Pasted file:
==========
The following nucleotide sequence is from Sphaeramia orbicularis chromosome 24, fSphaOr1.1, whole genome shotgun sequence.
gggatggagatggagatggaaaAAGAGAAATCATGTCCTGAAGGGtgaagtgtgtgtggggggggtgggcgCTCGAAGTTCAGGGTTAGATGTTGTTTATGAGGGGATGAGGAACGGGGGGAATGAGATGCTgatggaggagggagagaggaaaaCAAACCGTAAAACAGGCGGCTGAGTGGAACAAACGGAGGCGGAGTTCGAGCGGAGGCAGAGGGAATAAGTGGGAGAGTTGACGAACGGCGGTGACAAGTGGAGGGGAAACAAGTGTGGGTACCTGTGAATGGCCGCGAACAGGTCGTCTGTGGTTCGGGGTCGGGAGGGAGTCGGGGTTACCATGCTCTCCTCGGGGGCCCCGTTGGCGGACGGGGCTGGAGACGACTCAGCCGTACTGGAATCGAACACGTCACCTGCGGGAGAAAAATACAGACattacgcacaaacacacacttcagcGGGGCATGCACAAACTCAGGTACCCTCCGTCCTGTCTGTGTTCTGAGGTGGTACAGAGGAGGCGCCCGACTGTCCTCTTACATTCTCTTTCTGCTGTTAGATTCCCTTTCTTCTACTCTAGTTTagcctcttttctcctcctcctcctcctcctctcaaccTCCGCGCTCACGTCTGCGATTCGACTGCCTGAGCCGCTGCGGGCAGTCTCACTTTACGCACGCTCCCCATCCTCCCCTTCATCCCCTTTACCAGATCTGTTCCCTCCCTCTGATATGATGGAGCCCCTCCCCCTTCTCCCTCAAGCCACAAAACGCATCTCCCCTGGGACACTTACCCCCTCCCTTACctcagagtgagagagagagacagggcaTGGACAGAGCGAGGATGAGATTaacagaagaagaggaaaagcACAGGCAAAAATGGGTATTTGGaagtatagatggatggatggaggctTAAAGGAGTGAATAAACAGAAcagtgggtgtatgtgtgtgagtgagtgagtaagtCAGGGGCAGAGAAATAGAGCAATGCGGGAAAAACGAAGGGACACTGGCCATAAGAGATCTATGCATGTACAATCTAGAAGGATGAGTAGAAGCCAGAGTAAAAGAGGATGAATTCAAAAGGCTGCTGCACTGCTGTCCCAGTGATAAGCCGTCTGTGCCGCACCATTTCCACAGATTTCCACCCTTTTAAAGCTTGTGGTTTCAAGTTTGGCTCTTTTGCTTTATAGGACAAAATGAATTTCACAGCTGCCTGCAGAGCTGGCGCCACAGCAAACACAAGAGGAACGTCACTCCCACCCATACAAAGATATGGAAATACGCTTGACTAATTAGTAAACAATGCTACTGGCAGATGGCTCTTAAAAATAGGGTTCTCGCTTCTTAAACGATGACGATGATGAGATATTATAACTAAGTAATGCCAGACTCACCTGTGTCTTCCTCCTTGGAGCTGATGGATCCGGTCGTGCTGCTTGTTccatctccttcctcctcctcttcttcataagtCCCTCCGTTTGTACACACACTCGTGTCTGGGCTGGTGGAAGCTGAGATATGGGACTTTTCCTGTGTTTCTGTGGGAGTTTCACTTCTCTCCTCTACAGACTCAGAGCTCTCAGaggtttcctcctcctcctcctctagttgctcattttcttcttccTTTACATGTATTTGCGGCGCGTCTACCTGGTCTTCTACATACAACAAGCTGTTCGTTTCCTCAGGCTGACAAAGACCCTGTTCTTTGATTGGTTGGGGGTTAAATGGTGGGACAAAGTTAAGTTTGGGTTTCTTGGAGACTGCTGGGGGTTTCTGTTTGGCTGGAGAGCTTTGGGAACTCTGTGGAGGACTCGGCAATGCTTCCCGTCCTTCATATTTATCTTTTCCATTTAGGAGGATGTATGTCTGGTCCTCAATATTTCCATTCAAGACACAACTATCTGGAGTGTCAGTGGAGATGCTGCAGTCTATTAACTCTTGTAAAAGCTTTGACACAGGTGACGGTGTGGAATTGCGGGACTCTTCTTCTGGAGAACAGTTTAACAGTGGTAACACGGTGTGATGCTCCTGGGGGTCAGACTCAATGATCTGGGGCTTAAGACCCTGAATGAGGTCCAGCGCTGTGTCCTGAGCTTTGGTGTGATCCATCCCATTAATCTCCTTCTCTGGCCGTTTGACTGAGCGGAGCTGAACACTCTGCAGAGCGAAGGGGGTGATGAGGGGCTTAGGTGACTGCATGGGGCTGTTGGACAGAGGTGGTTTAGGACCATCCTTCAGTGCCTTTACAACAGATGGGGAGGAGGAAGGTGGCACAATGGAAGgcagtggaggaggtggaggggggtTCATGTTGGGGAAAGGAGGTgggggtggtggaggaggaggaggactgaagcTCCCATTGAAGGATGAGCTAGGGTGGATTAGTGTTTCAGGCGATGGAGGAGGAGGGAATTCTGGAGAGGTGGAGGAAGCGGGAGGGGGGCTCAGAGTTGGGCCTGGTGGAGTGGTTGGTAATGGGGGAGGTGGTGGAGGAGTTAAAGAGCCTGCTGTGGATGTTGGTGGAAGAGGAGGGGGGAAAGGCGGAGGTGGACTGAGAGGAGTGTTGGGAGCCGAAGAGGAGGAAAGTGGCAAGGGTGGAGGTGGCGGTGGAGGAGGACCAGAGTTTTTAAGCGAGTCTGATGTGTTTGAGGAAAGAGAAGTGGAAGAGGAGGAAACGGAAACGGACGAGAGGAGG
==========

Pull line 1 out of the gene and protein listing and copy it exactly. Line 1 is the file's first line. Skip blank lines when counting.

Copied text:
The following nucleotide sequence is from Sphaeramia orbicularis chromosome 24, fSphaOr1.1, whole genome shotgun sequence.